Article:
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To Vote or Not to Vote? Impasse Is Pure Politics : Government: Divided in their preferences for city attorney, council members show they will spare no amount of cunning to get their choice elected.


SANTA MONICA — At just past 11 on Tuesday night, Santa Monica Mayor Pro Tem Tony Vazquez strode from a closed council session to the microphone at the dais and startled everyone by abruptly ending the meeting.

The sudden close of the session left several matters on the agenda unfinished, but the real unfinished business of the council that night was the continued impasse over the selection of a new city attorney.

The impasse is all the more remarkable because one candidate apparently has the four votes needed to be hired--if only the council would vote. That they didn't says a lot about a council that is paralyzed by trickery, intrigue and the power of the squeaky wheel.

"This is the most bizarre hiring process I've ever been involved in," said Councilman Paul Rosenstein.

And a long one too. The council started accepting applications in February and interviewed five finalists in mid-May. At this point, it appears to be a two-man race.

The apparent front-runner for the job is Matthew C. St. George Jr., a Los Angeles deputy city attorney who manages the 25-lawyer West Los Angeles office and is active in Lawyers for Human Rights.

City Hall head counters say Mayor Judy Abdo and council members Asha Greenberg, Robert T. Holbrook and Rosenstein are backing him.

Vazquez confirmed what was obvious to observers who saw them huddling Tuesday night--that he, and Councilmen Ken Genser and Kelly Olsen support Acting City Atty. Joseph Lawrence.

Lawrence has been heading the office for almost a year now since the firing of Robert M. Myers for insubordination over the legal direction he was asked to take to manage the city's homeless problems.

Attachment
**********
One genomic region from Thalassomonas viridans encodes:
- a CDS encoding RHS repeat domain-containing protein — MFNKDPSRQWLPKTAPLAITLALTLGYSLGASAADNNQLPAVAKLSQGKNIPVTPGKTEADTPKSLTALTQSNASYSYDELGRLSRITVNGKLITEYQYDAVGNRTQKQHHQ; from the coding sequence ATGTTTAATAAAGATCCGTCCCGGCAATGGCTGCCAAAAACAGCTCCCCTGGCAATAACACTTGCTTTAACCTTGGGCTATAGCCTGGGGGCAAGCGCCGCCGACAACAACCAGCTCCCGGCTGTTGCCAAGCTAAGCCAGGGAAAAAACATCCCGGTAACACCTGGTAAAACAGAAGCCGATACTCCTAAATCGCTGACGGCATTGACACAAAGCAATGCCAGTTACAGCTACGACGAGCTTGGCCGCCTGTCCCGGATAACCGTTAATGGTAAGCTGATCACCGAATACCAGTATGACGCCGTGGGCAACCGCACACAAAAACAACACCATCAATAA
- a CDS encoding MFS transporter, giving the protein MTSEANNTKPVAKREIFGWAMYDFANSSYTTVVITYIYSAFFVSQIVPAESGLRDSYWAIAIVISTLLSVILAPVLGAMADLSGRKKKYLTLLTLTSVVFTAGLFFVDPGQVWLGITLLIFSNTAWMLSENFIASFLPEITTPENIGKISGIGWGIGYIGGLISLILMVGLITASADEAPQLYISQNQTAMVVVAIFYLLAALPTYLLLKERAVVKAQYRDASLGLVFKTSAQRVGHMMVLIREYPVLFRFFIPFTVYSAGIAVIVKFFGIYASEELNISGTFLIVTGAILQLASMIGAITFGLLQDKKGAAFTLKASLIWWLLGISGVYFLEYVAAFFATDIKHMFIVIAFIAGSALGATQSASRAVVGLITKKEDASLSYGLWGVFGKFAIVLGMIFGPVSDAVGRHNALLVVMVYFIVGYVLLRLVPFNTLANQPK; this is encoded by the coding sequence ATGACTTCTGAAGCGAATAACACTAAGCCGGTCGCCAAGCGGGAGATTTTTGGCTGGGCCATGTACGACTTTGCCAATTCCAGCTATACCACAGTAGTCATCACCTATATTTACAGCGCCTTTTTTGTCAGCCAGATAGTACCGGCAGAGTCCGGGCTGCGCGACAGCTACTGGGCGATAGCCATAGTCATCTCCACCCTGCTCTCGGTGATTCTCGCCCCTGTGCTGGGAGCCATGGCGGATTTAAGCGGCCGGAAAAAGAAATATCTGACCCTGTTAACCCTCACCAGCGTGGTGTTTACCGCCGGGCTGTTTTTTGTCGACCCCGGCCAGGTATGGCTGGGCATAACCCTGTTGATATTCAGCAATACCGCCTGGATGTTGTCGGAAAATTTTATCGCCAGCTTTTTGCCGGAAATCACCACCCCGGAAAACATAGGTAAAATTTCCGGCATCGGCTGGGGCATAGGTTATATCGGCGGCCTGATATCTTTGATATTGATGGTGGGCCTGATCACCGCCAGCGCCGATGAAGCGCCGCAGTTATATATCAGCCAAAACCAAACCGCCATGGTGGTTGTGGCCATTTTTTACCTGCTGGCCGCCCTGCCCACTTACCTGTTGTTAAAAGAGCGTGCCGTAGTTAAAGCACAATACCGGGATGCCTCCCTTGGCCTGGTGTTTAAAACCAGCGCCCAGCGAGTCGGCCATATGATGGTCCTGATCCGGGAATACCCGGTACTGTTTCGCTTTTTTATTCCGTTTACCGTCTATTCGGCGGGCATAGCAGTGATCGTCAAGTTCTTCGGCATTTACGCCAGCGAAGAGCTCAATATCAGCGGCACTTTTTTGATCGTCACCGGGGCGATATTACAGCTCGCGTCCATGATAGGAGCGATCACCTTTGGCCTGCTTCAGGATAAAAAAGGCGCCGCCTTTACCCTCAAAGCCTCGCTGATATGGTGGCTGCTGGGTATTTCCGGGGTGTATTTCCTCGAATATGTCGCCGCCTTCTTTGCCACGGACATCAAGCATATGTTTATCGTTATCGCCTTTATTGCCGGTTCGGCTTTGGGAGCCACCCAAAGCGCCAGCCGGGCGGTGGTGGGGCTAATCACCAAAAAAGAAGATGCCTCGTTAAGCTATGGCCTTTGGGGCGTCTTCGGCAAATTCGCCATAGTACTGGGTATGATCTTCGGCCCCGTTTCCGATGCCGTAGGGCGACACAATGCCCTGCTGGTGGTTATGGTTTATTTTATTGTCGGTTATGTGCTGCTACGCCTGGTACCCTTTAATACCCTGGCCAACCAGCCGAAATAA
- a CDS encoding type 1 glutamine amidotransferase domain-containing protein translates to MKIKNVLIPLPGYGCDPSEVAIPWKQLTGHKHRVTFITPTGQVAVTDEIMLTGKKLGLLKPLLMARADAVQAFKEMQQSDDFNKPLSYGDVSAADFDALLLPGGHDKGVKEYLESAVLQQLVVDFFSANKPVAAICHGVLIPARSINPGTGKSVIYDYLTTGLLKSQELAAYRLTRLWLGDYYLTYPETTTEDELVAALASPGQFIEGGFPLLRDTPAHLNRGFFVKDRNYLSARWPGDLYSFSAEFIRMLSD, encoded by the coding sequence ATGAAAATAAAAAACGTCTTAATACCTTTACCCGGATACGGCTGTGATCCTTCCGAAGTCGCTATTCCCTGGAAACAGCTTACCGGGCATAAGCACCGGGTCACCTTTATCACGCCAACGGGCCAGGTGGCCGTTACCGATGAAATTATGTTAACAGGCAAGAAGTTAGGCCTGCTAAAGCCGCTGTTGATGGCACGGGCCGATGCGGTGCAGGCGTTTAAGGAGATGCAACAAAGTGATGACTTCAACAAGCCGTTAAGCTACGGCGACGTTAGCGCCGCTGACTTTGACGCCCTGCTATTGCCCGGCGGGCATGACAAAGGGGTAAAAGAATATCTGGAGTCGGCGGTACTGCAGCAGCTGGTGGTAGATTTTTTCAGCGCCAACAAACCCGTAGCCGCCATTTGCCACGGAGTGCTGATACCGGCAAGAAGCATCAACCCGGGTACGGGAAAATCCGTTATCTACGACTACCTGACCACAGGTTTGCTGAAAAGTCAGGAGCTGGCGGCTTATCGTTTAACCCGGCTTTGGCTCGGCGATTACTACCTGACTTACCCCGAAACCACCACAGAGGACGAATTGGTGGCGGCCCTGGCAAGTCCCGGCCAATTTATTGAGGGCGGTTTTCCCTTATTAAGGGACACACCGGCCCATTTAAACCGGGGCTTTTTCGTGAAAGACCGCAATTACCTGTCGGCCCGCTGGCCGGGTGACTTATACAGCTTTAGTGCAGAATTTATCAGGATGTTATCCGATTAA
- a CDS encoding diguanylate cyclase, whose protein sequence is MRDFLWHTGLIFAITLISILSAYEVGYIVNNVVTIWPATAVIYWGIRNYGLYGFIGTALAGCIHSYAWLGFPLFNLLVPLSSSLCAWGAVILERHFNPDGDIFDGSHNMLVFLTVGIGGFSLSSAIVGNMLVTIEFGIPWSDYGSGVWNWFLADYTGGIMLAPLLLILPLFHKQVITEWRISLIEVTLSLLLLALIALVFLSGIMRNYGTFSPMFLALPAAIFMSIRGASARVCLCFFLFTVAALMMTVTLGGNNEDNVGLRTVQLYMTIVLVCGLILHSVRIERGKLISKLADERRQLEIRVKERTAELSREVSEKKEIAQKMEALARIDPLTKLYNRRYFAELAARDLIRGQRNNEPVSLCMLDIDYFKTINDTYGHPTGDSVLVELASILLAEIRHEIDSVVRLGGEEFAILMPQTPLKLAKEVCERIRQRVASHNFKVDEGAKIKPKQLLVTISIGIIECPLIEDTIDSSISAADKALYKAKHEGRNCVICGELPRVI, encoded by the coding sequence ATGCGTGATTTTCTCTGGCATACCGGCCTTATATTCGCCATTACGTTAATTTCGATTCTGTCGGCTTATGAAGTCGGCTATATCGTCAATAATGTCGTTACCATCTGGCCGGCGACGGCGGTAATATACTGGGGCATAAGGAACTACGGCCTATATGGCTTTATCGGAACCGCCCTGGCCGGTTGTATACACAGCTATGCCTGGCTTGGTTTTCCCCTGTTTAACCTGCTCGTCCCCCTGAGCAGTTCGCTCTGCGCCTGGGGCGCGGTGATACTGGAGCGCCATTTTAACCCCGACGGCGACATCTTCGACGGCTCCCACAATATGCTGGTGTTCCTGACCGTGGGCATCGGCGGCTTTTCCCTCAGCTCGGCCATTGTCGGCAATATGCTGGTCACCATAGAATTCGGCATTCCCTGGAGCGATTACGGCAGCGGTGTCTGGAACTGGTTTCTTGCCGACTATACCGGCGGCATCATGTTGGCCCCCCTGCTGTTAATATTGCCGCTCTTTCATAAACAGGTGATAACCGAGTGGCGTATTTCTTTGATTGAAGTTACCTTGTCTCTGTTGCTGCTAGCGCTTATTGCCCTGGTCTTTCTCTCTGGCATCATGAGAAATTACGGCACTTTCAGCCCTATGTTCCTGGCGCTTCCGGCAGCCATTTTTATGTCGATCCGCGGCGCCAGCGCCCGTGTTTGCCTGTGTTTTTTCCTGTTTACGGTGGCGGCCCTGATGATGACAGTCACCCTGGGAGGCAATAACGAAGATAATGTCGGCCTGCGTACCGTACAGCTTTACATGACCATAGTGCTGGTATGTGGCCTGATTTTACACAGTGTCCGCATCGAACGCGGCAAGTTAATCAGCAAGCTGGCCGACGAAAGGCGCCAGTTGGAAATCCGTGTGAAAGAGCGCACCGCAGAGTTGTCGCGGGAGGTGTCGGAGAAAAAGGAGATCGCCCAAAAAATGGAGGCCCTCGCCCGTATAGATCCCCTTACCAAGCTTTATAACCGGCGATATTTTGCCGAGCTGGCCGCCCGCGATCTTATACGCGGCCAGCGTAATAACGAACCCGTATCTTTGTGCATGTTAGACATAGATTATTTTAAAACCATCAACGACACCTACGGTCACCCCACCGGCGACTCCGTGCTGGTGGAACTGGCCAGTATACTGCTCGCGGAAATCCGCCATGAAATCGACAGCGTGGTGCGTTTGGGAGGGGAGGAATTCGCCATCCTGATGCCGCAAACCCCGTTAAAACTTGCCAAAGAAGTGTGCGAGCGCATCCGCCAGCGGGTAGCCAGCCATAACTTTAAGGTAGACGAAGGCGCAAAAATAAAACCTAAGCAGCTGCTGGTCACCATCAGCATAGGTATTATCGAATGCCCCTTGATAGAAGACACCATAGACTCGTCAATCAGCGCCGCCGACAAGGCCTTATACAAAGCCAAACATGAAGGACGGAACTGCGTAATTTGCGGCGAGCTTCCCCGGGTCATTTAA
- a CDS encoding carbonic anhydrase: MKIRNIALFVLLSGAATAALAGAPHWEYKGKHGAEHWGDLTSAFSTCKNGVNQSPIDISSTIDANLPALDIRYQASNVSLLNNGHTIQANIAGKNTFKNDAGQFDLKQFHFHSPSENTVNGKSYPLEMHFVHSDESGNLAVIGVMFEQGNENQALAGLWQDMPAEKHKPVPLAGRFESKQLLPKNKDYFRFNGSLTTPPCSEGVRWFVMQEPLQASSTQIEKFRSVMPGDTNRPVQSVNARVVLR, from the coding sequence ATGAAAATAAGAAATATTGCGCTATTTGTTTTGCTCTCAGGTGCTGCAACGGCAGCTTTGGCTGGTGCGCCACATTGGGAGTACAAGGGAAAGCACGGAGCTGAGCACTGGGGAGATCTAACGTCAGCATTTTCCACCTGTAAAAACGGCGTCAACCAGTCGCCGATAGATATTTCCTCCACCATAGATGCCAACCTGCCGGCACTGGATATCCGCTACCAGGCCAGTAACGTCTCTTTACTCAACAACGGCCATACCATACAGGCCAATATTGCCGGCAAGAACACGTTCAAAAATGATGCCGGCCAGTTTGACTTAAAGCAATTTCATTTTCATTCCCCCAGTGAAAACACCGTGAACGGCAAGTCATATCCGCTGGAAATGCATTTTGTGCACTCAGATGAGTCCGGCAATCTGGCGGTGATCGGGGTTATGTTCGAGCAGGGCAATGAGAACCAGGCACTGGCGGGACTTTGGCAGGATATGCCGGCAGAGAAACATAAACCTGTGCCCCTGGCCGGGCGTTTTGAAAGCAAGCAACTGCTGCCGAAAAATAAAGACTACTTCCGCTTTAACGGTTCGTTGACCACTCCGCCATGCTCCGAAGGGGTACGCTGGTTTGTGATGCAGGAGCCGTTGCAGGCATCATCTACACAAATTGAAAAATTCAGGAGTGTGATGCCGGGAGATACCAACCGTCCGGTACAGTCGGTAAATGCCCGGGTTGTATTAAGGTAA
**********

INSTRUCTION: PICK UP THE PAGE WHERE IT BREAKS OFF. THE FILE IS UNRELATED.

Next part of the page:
The vestiges of that firing have complicated the hiring process both among council members and in the larger community.

On one side are those who argue for new blood because of a perception that Lawrence is a clone of Myers. Others feel secure with Lawrence as a known quantity who will advance their political agenda, especially about rent control. His allegiance to Myers is seen by them as a plus.

So why not end the wrangling and just get on with the vote? The answer to that one might be found at Tuesday's meeting, or more precisely, at the meeting before the meeting.

That was a closed session at which the city attorney selection came up. Since the meeting was confidential, no one would chat about it on the record. But Greenberg, Holbrook and Rosenstein did say later that they had come prepared to vote.

Vazquez, Genser and Olsen did not want to vote, presumably because they knew they would have lost. Though they didn't say so directly, their inclinations could be gleaned from their successful coup to end the meeting without picking a city attorney. More about how they managed that later.

The 3-3 split on whether to pick the new city attorney put Abdo in charge.

Though others expected her to vote that night, Abdo said in a later interview that she had been undecided about whether to move forward or further delay the already protracted process.

She would not say what swayed her, but sources said Lawrence's council supporters threatened to publicly denounce the others on the council if Lawrence was not selected.

"I'm hoping council members will come to some better agreement," Abdo said.

There is already a campaign in the city attorney's office on Lawrence's behalf. A petition was delivered to the council favoring his selection, and attorneys in the office have been lobbying the council, saying there would be mass resignations of lawyers if Lawrence didn't get the nod.

The Santa Monica Democratic Club board got in the act last week too by voting 7 to 6 to endorse Lawrence, despite having never laid eyes on the other contender. Club president Dolores Press, who broke the tie vote, said defense of rent control was the key issue.

Abdo likes to keep the peace, and to do so behind the scenes, which makes her susceptible to threats of a public bloodletting. And it was apparent she was up to something the other night.

When the council finally started its public meeting more than an hour late, Abdo turned over the gavel to Vazquez and disappeared for a long, private chat with Lawrence. A while later, she signaled to St. George, who was in the audience, and had a confab with him too.

Most people conjectured that Abdo was telling Lawrence privately that he did not have the votes to become permanent city attorney. Actually, City Hall sources say, she was seeking a way for him to gracefully withdraw from contention and stay on as assistant city attorney. After a decent interval, then the council could go forward with St. George.

"I'm trying to make sure whoever is city attorney takes over the office and makes it a successful transition," Abdo said in a later interview. "There's nothing wrong with delaying."

But no one knew that at the time, so the word was whispered around the room that later that night after another closed session, a big announcement would be forthcoming.

It was not to be.

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